Both groups will get some early work on growth mindset. All students will be part of a smaller writing/review group. Honors Prep kids will have the support of some graduate students who will be responsible for monitoring the progress of the writing groups.

I’m moving to the writing groups (and I think that they’ll have a broader function of supporting the students within them as they collaborate) because I’ve been thinking about a comment a parent made to me last year. He wondered why American students tended to be so isolated when they studied. He, as Argentinian, was much more accustomed to working with a group, of being part of a regular community that shared ideas, helped each other out, became stronger because of a shared experience.

He’s right: I do a LOT of community building in the early months of school, then move into community maintenance for the remainder of our time because my students tend to be ridiculously competitive. I have to teach them–intentionally–how to work together, how to collaborate (which, by the way is one of the skills lacking in young people, the ability to collaborate and one which employers wished students were more adept at doing). Thus, if I set my mind to doing it from the beginning, then it will be something I can give due diligence rather than treat it as an add-on.

I’m grateful that so many people are behind this idea for the prep class. I’ve just decided that it has to work because these kids–the ones who rarely make it in an Honors class because of lack of preparation, the kids, I would argue, that we NEED in Honors classes–deserve it. They deserve to be in an environment where they know they have a shot to make it, and they need to know that they are prepared to answer the difficult questions, take the tough risks, write the hard papers because they’ve been prepared.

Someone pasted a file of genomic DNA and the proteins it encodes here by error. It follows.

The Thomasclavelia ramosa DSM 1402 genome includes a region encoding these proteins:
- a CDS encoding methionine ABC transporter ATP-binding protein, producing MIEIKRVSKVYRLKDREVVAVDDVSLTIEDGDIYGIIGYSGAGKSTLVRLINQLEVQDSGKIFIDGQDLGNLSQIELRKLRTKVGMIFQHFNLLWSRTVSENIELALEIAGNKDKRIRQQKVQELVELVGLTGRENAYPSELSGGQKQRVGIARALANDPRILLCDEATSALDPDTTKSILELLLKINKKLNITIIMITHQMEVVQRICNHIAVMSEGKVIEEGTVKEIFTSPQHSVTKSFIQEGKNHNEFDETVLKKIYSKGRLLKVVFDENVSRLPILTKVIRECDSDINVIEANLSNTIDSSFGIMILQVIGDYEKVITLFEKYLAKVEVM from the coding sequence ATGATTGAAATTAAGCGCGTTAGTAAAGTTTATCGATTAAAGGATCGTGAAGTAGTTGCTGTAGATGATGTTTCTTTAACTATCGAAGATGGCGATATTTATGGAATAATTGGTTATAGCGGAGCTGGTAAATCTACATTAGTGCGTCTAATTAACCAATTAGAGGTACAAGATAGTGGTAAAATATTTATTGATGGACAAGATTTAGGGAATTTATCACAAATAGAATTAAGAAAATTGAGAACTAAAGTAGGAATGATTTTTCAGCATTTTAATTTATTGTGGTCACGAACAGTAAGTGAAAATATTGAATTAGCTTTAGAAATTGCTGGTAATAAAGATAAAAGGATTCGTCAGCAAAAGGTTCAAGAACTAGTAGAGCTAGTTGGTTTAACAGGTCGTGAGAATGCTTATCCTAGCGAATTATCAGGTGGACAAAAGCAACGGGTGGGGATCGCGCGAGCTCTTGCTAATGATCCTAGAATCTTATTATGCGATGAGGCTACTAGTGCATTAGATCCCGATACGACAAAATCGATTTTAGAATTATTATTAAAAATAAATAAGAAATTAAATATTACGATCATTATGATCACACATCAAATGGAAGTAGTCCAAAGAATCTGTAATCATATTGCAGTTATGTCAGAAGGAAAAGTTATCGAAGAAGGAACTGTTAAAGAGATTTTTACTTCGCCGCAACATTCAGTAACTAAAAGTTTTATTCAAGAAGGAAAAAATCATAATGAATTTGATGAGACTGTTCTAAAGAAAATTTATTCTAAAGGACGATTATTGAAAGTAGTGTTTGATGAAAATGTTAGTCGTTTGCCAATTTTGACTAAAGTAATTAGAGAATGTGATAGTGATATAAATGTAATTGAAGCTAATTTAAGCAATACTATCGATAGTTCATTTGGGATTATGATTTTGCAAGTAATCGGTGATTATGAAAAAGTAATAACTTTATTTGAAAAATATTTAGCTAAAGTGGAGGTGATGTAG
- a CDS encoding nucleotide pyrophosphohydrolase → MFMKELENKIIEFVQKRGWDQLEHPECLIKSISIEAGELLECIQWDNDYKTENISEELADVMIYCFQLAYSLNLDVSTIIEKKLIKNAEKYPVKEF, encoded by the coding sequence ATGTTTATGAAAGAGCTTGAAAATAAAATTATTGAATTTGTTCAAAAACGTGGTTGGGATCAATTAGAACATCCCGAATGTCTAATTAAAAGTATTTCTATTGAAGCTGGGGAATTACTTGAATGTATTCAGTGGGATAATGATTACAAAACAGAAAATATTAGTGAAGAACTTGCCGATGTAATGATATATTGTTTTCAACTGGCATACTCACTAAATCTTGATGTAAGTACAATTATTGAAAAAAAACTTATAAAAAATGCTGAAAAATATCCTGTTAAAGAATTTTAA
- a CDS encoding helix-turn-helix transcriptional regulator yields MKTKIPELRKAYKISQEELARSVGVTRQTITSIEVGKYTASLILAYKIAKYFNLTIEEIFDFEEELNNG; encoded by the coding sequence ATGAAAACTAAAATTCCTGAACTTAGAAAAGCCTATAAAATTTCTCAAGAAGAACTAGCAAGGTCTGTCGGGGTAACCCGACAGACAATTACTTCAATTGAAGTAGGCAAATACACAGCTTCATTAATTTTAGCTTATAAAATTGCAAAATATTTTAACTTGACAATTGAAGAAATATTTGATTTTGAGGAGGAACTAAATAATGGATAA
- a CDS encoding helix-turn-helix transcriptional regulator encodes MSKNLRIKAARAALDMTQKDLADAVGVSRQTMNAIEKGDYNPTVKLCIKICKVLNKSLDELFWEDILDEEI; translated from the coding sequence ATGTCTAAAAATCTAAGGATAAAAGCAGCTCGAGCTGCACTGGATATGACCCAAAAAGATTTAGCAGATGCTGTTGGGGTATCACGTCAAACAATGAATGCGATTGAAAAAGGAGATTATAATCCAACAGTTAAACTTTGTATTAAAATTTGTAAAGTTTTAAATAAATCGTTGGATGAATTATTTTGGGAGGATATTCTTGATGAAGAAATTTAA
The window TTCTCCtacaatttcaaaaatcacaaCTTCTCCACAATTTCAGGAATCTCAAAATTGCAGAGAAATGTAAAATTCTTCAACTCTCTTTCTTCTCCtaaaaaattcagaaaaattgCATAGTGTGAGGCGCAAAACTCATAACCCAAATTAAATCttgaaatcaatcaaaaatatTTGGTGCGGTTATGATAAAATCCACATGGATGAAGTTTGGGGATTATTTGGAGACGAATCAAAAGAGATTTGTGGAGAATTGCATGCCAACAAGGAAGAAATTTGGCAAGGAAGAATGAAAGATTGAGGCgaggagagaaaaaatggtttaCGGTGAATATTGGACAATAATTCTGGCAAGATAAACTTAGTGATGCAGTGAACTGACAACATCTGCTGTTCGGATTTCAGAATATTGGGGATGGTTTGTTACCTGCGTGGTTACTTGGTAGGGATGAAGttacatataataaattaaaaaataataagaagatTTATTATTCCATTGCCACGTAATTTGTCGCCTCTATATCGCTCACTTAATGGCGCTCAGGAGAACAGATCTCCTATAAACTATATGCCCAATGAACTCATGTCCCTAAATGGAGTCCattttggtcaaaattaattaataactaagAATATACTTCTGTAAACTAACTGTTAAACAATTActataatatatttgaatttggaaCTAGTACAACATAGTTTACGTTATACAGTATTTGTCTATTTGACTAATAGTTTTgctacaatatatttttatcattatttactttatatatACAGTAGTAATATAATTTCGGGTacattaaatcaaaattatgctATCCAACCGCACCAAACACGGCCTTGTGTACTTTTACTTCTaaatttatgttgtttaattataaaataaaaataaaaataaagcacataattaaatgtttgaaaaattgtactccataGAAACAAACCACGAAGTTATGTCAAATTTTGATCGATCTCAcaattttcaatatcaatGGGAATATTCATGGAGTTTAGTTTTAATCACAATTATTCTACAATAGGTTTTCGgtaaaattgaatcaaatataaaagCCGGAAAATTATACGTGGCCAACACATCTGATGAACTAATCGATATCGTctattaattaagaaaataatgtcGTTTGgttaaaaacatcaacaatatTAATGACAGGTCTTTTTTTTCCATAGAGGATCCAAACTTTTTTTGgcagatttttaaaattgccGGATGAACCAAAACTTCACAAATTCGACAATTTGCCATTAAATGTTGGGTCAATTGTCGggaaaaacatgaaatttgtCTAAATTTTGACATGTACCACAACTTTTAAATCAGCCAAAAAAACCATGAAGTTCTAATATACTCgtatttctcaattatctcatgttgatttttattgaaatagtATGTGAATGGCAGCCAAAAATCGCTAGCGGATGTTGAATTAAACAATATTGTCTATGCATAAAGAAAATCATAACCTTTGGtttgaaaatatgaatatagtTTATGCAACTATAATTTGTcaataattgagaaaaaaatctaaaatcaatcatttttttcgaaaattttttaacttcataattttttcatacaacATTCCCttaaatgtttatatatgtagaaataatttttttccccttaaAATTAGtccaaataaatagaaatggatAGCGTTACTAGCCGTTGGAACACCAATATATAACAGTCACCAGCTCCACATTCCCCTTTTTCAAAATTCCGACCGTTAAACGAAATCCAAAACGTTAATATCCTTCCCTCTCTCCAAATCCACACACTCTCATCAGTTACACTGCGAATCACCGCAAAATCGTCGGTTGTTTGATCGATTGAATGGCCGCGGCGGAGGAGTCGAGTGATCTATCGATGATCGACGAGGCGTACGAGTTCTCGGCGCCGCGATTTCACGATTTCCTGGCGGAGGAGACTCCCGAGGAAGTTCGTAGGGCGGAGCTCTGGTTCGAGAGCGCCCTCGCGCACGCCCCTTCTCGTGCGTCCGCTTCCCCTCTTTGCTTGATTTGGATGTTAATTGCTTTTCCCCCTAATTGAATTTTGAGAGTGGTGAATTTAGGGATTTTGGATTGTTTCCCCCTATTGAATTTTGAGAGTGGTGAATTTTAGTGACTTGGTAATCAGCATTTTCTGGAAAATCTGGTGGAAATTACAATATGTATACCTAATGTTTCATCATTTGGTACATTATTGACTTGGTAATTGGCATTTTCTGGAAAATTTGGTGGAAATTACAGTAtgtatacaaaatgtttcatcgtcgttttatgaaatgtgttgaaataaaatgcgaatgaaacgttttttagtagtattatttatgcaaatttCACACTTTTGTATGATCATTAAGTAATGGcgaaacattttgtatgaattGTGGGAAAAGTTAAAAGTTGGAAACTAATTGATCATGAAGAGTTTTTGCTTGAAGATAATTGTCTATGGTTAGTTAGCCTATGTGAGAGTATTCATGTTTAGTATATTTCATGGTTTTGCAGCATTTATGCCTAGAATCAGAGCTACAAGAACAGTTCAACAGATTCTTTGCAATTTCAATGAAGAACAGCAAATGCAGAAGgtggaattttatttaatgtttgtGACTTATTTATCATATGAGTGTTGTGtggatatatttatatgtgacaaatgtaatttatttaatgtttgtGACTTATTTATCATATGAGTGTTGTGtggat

And because I am an eternal optimist, my hope is that next year, I teach a few more of these classes, get a few more kids ready to move up into the Honors track, and those kids become part of a support network of the kids that came before, and they look back and pull others up. Then, in five years, I hope to not be teaching these classes at all because–while I don’t believe in panaceas–at least this class will have become enough of a model that other folks realize that if we simply buckle down and do the hard work of believing first that ALL kids deserve this preparation and that it should be happening up and down the grade levels, others take up the challenge and…I can’t quite even finish that thought because if that were to happen, we might have a revolution.

I’m down for that.

Leave a comment

Filed under Lab Classroom

The Day When the Kids Ran the Show: Student-Generated Rubrics

There’s the school of thought that encourages teachers to turn over creation of a classroom rubric to students. I’ve known about that school, but have always regarded it as entirely too time-consuming: brainstorming? Discussion? Consensus? Couldn’t I just do that with other assignments? Better still, couldn’t I just use my trusty rubric and move around some of the categories if I was doing something different?

Chalk this one up to always learning (me as teacher as much as them as students).